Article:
She would likely be released before the program would start, however, the prison warden promised if she could get extra time on her sentence, then she would find a way to get Cain-Muldrow into the program. The judge was convinced and the warden kept her word.
Finally, in the program, she was asked what happened to her. She was finally asked, “Why?”
She was able to work with a trauma counselor who helped walk her through the healing process. With her trauma identified and treated, she was able to move on with her life for herself and for her young daughter.
“It’s been 14 years without absolutely one desire,” she said of her addiction.
While still in the program, Cain-Muldrow was asked to appear in a film called Behind Closed Doors, which touches on women re-traumatized in the psychiatric system and began to travel with the film. She went on to became a vocal advocate for trauma victims and for Trauma Informed Care, a method that involves a more sensitive approach to the diagnosis and treatment of drug abuse and mental illness.
She also penned a memoir named, Healing Neen, which discusses her traumatic childhood, and has a documentary of the same name.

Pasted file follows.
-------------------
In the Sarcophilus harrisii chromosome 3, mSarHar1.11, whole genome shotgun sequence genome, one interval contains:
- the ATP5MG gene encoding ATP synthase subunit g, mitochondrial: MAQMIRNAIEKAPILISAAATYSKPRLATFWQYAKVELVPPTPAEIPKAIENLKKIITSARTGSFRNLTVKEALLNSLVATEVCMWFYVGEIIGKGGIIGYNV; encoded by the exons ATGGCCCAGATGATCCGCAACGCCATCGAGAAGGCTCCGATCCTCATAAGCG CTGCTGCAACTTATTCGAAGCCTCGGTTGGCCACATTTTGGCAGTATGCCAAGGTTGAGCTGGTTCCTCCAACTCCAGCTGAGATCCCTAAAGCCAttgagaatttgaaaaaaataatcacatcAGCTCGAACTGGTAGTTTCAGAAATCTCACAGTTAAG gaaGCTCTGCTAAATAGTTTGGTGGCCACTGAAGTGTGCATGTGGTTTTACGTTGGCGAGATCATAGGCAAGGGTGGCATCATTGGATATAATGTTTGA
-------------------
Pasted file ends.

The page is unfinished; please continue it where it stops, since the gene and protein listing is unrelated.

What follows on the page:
Two years after getting in the program, she built her own home through Habit For Humanity, something she refers to as a wonderful experience. Her daughter goes to one of the finest schools in her state and recently was named a finalist for a letter of literature that she wrote for which she will soon be honored. Cain-Muldrow is also married, and living the American dream — so much so, she jokes, that it’s the one involved with a lot of debt.
“I’m super-American, let me tell you,” she said.
Cain-Muldrow now recalls what a difference someone asking what happened to her made not only in her own life, but that of her daughter’s.
“They treated my trauma with the hopes I would stay off their system and it worked, but they also didn’t realize that by treating my trauma, they were going to break the generational cycle for my family. See, my daughter doesn’t know what it’s like to be hungry, what it’s like not to be loved, not to be taken care of, not to be supported,” she said.
Cain-Muldrow said that asking the audience to look at her mugshot and consider her now was probably one of the most powerful statements she could make.